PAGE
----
To read more about Rosalind’s work in Tanzania and her studies with ComDev Go Here!

To read Rosalind’s ComDev degree project Go Here!

 

 

ComDev Degree Project Work Seminars 22-24 May

by JULIA VELKOVA May 18, 2012 Comdev News

ComDev students that have submitted their degree project work for examination this term will present them orally in the period 22 – 24 May 2012. The presentations will be on a 90% completed draft version which will not be graded yet. During the oral presentations the students will receive feedback and comments from a fellow […]

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Apply for a SPIDER Grant!

by Oscar Hemer April 13, 2012 Student Info

Malmö University is a member of SPIDER (The Swedish Program for ICT in Developing Regions) and we have the privilege to offer travel grants to Master level students for doing field work (Degree Project) in developing countries. You can apply for a grant from 15.000 to 25.000 SEK (ca 1.600 to 2.700 €). The project […]

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Rosalind Yarde – Theory Proved in Practice – From ComDev thesis to continuing project

by Hugo Boothby May 19, 2011 Alumni

ComDev09 students are now finishing up their final thesis projects ready for submission on Monday. A ComDev thesis often involves original field research and enables students to apply theory in practice. This is exactly what ComDev08 alumnus Rosalind Yarde did when she conducted her field research for her final masters thesis with Mkombozi, an NGO in Moshi, […]

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ComDev Graduate wins international media prize

by Hugo Boothby February 21, 2011 Alumni

Åsa Tolgraven graduated from Malmö University’s Communication for Development masters programme in 2004. After graduation Åsa continued working as a TV producer with UR, the department making educational programmes for Swedish Public Service Television. Last year she was series producer and project leader for Inferno, a TV documentary and social media project that explored issues […]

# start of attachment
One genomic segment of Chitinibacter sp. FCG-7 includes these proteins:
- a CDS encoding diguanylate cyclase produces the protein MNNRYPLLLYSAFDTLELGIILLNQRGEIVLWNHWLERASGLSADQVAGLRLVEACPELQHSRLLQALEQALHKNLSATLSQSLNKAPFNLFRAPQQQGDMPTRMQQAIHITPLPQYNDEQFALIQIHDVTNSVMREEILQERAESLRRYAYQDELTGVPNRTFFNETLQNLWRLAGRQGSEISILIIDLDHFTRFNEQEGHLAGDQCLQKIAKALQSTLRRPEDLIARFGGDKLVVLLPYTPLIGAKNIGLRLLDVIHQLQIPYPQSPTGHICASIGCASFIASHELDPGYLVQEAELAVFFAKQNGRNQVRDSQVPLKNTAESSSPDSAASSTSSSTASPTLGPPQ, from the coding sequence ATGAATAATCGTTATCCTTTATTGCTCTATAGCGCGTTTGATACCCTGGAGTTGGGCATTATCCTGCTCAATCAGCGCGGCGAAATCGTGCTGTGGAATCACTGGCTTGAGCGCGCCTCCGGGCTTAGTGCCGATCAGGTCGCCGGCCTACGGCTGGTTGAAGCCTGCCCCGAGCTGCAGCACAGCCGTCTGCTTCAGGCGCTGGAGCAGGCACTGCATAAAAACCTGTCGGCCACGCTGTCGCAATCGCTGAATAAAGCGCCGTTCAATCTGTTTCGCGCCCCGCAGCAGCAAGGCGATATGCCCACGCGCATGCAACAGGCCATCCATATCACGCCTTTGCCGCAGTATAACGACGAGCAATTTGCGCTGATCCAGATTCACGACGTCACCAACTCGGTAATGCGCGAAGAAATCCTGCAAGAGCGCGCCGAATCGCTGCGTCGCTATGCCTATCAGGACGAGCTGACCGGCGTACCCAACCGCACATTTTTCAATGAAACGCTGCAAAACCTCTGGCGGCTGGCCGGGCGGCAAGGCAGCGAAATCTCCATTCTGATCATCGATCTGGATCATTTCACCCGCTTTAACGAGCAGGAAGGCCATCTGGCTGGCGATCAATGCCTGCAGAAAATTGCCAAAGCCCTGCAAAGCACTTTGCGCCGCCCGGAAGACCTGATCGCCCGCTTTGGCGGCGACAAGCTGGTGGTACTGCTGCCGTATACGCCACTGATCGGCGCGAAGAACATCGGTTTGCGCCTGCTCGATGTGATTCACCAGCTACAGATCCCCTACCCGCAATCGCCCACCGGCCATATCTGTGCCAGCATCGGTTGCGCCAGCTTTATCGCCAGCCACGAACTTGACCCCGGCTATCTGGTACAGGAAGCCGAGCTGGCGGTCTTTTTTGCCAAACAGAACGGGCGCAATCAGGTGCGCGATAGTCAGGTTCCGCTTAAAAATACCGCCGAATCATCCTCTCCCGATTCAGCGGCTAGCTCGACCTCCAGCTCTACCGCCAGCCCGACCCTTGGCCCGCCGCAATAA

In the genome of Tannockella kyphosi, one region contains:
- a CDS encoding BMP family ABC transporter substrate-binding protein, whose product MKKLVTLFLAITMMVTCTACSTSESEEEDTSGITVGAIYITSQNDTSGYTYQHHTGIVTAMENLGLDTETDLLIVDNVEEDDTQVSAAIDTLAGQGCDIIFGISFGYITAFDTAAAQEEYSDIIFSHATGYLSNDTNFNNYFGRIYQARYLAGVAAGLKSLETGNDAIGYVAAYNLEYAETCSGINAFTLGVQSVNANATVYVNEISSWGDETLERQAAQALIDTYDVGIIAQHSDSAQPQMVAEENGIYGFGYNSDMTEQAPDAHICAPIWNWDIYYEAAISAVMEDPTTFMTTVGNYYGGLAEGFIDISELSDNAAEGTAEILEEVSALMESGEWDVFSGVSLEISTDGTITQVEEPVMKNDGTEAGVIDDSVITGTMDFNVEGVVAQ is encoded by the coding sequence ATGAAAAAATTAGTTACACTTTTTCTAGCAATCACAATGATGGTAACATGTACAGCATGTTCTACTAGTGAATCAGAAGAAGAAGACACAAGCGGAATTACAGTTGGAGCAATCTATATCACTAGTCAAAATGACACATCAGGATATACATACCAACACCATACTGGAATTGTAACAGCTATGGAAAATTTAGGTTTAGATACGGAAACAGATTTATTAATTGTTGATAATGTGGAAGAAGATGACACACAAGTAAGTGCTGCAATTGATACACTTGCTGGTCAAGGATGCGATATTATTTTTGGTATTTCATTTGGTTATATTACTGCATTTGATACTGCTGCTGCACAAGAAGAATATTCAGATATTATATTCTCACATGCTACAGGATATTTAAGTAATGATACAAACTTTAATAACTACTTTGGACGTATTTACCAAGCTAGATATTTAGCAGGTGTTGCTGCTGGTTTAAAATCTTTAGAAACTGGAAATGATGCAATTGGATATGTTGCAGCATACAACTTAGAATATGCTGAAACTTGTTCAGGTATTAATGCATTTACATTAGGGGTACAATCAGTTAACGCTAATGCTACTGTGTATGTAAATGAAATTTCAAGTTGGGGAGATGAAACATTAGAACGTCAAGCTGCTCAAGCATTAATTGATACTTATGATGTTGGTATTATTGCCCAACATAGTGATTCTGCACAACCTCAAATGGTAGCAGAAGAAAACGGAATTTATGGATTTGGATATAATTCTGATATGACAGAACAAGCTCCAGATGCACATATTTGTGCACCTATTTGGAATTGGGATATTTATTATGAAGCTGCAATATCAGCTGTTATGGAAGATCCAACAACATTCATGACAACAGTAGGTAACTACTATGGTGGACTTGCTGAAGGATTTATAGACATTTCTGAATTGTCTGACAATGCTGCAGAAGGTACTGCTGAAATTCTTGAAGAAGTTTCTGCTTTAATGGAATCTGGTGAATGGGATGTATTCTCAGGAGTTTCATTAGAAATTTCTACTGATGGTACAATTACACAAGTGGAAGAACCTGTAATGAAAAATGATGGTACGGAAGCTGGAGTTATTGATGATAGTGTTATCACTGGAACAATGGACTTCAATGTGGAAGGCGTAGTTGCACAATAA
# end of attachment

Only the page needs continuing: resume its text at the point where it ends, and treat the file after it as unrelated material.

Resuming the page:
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ComDev Examination February 2011

by Hugo Boothby February 7, 2011 Comdev News

Last week was a busy one for the ComDev masters programme here in Malmö. On Thursday 3rd we had a successful day of examinations for students presenting their final exam projects. Myriam Horngren was one the students presenting her final project work. Myriam defended her masters thesis Rap: a tool for promoting change amongst youth in […]

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ComDev in Albania – Researching Communication for Development inside Europe by Edlira Gjoni

by Hugo Boothby January 18, 2011 Comdev09

Malmö University’s ComDev09 students are about to embark on their final research/dissertation projects so it seems like a good time to re-visit Edlira Gjoni’s presentation on opportunities for research and project work in Albania. Edlira lives in Tirana and started studying the Communication for Development Masters programme with Malmö University in 2009. Link here to […]

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The Visual Interventions/Film for Development Tanzania Update

by Hugo Boothby December 8, 2010 Comdev News

The Visual Interventions Tanzania project is now in the final stage of its first phase. Following research and filming that had been carried out in Tanzania in August students and staff from K3, Malmö and the University of Dar es Salaam traveled to Sweden to complete post-production on three separate films. The films were premired […]